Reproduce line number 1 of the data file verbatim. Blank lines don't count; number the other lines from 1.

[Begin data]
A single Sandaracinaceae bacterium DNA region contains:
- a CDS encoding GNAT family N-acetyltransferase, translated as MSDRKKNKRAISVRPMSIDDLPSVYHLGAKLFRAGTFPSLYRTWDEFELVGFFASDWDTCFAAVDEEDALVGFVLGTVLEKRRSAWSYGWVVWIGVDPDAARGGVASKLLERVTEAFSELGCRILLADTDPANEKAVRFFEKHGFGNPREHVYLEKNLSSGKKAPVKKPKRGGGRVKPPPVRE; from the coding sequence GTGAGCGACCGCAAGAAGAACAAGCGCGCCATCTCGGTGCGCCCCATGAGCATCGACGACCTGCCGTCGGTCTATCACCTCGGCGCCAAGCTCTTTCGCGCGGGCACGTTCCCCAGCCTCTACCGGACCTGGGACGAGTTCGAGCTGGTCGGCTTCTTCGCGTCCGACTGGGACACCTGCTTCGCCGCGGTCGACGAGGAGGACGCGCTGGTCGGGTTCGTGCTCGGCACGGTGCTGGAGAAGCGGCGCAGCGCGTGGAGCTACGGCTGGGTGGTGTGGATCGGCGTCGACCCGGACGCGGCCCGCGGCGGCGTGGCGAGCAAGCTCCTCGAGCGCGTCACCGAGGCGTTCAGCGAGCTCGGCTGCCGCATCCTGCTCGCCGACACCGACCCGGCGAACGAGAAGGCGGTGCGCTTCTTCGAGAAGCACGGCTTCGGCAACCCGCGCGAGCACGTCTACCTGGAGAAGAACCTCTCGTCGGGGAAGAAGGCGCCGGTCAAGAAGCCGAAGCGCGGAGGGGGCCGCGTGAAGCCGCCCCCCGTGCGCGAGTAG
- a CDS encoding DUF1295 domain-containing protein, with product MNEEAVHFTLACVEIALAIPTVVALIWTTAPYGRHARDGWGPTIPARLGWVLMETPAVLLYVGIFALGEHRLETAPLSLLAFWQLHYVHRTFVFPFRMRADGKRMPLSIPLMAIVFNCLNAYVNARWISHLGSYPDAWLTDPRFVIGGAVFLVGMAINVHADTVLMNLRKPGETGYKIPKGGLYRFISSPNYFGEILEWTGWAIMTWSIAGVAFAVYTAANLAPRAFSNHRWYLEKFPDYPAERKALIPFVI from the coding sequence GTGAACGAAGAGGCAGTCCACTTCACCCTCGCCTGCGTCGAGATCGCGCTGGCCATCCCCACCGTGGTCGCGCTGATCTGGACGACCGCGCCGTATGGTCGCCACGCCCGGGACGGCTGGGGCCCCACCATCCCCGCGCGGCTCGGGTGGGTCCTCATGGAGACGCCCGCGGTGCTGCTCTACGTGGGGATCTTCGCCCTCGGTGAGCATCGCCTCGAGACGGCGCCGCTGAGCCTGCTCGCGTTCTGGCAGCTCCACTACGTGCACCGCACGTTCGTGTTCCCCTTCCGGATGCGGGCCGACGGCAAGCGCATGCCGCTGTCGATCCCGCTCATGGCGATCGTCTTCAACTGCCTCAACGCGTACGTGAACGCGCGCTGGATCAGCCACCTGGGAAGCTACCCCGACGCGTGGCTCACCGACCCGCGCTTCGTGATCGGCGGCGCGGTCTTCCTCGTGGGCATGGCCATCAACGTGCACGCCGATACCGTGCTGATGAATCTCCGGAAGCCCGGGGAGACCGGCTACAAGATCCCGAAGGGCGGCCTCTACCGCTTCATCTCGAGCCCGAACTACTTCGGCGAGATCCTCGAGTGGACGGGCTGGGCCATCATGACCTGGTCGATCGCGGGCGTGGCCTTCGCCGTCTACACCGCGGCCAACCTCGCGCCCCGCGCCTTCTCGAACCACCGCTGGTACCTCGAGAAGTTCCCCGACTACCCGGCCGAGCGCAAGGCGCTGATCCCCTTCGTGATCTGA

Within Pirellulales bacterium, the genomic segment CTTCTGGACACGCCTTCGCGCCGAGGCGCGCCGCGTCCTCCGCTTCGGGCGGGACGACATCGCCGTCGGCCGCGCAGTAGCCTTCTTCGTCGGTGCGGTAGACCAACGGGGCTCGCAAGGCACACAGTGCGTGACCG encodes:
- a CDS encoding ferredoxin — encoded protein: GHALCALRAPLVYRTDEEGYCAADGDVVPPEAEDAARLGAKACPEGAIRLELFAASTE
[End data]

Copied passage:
A single Sandaracinaceae bacterium DNA region contains: